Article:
Aug 20 2011

Happy trails, Fugly!

This post will interest few, if any, of you, but nevertheless it is my duty as a patriarchy-blaming gentleman farmer to publicly mourn the passing of my favorite horse blog, Fugly Horse of the Day. Fugly was written by an opinionated muckrakin’ horse chick who, okay, she sometimes made fun of hillbillies and pornulated women, but she actively advocated against patriarchal oppression of equines, so on balance I would say the overall effect was FAIRLY. EPIC. WIN!!!!1!

The horse industry, because the whole enterprise leeches off an enslaved and incarcerated population (the horses) while simultaneously preying upon a self-replenishing customer base of gullible horse-crazy romantics (the owners), is lousy with flim-flam, rip-offs, cruelty, deceit, abuse, ignorance, and murder. A code of silence is enforced among professionals and prominent breed and horse show associations alike, like it’s some kind of equestrian Cosa Nostra, which of course is how the abuse is perpetuated. Cathy of the Fugly blog, using equal parts shaming and humor, tirelessly outed the asshole trainers, the abusive subcultures, the dishonest horse traders, the hopeless hoarders, the con artists, and the irresponsible breeders. This was quite a public service, since speaking out against evil in the horse industry just isn’t done. As a result she endured shit of dudebros-against-radfems proportions: ridicule, lawsuits, death threats, etc.

Horribly, Cathy got too busy to blog and sold Fugly Horse of the Day for a reported $10K. I never knew you could sell a homemade blog for $10K! But I guess because so many horsey folks are fed up with the crapulent status quo, this one had gazillions of avid readers, making it a sort modest cash cow. Nobody knows who bought Fugly; it is suddenly being authored by someone whose identity has yet to be revealed. And who, by way of preparing the reader for the forthcoming onslaught of what she readily admits will be “bad grammar and awkward phrasing,” included this ominous statement in her introductory remarks:

For me blogging is about saying what I think, as I think it, a virtual barfing on the keys.

LE. SIGH. !!!11! .


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  1. Pinko Punko

    Does this mean we can rule Jill out as author, or perhaps it is an elaborate, what is the slang term for false horse blog personality designed to disguise the real owner? Also, what is the appropriate punctuation for interjection of a question about the nature of a word in position of sentence where that word would have been placed?

    Maybe saddle?

  2. Killerchick

    Please do not sell I Blame the Patriarchy for 10k!

  3. Jill

    Rest easy, Killerchick. Nobody would pay 10 cents for this blog. It’s worthless as a corporate shill because it ridicules everything commercial.

    Pinko, I think you have to hyphenate everything from “what” to “owner” so that it can function as a stand-in for the non-existent word itself.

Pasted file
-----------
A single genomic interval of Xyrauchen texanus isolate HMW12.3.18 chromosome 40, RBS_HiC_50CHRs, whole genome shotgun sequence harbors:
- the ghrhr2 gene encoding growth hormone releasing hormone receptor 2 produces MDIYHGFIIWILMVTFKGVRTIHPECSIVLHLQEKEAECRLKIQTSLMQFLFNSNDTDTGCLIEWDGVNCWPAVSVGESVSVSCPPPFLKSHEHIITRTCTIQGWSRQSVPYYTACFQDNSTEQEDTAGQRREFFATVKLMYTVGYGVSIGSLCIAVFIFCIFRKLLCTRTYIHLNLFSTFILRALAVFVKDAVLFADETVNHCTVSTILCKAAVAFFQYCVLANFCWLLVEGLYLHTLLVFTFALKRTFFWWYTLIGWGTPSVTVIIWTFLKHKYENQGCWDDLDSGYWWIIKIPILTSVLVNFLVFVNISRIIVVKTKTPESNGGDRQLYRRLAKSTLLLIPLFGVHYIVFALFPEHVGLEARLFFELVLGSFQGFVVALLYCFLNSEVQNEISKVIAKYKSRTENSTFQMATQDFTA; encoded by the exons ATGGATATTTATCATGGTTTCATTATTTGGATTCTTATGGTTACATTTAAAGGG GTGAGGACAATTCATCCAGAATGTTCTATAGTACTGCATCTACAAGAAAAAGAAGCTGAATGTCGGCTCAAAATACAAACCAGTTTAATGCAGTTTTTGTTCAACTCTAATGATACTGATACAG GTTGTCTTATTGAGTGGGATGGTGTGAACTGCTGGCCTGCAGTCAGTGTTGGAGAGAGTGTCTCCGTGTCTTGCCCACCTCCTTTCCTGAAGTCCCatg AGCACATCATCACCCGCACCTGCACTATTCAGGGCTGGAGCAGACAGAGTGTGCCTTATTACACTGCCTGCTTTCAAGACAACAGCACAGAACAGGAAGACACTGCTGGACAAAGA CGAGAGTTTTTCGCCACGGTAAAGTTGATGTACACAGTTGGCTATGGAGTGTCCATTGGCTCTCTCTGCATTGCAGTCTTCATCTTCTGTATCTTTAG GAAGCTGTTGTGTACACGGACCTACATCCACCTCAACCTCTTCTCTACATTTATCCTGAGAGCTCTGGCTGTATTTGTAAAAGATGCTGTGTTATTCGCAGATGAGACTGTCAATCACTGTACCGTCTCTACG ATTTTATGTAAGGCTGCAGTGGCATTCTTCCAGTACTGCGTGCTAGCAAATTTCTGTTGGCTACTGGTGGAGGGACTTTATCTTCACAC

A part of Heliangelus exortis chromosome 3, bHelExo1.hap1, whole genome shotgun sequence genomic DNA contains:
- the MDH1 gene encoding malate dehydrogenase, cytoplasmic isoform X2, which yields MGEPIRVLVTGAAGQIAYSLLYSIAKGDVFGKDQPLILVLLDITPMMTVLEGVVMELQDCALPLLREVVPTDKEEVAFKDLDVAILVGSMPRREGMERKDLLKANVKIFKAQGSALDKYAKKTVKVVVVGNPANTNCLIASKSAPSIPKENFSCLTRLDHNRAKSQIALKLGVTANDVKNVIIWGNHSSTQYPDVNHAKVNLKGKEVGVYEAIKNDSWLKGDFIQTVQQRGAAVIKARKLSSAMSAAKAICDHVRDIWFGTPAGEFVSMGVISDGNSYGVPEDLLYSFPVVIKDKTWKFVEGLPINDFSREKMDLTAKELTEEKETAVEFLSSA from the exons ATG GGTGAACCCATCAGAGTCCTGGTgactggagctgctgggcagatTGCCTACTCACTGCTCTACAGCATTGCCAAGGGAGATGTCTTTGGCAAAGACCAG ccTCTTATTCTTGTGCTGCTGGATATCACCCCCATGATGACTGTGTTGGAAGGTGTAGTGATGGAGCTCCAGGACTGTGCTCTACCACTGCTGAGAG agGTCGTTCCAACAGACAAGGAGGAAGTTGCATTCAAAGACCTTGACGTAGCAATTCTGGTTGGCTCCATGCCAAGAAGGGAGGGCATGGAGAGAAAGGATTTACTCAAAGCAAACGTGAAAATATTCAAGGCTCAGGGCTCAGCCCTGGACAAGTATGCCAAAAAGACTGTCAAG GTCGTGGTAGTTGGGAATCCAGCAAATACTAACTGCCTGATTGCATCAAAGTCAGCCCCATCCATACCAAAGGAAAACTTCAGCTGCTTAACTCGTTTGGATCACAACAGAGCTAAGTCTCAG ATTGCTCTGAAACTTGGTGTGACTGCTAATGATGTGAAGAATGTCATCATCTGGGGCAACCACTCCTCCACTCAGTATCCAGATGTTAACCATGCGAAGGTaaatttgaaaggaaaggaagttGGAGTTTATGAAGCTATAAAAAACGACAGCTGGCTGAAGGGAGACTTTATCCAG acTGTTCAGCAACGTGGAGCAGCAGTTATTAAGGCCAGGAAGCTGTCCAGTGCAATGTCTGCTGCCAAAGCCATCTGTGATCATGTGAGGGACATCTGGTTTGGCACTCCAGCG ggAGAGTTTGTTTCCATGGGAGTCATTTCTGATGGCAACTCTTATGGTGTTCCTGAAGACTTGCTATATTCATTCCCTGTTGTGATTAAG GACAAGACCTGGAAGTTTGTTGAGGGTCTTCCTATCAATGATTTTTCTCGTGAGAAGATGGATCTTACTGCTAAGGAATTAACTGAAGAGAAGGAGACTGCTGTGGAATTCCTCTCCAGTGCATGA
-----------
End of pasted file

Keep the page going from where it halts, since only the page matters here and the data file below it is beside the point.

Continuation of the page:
It’s irrelevant, by the way that it’s a question. Furthermore, your question isn’t an “interjection” in any sense of the word, either as a part of speech (e.g. “holy shit!”) or as a remark inserted between other remarks. JUST. SAYIN!!11!! .

  4. Jessie

    I read the fugly blog too and it’s too bad it was sold. It really is difficult to stand up against cruel practices in the horse world. I do ride and take lessons but I don’t see myself ever showing horses.

    This seems as good a spot as any to complain about this, but I’ve noticed that a lot of animal trainers project their own patriarchal ideals onto animals, even if it’s at a subconscious level. This is really bad among a certain subset of dog trainers (“dog whisperer” types and the “at the end of my leash” host). For example, they assume that wolves live in societies with very strict, rigid hierarchies, even though recent observations of wild wolves show that they don’t. They then assume dogs are like that too and that we must constantly show dogs that we are the dominant ones (the “alphas”) in order to interact with and train them. According to such trainers, we can’t let the dog walk in front of us, greet us, or make any decisions on its own.

    However, training techniques based on coercion and domination have actually been shown to be far more likely than positive reinforcement-based training to cause aggression and fear in animals. Yet so many people cling to coercive methods and I think it is because they just can’t imagine relating to others without some sort of undercurrent of dominance/submission, since our society works that way. I certainly know what to blame for that.

    I personally deal with a lot of parrots (I foster them for rescues and own five of them) and have actually trained very aggressive ones to stop trying to attack me using clicker training (reward-based training) and no coercion. I used clicker training with a badly abused dog to turn her around and it worked beautifully. I also used it to teach my Maltese not to bark at everything on walks. Animals can be trained without using hard, domineering, coercive techniques and people just need to be open to learning about them.

  5. shopstewardess

    The state of horse[man]ship in the USA, as depicted by Fugly, is pretty damn shocking.

    I leant about horses working for a patriarchal horse dealer in the UK. I saw enough of what went on in horse dealing to decide never to buy a second-hand car: I bought mine new, have kept it for 22 years, and plan to keep it until the oil supply runs out.

    For the first time ever, I am a position where I am home enough to give a dog a reasonable life. I moseyed on down to the local library to check out some dog-training manuals in preparation, only to be stymied by finding on an attentive perusal that they all flat-out contradict each other. What should a novice potential rescued-dog keeper (border collies, oh my ears and whiskers) do next?

  6. Polythremian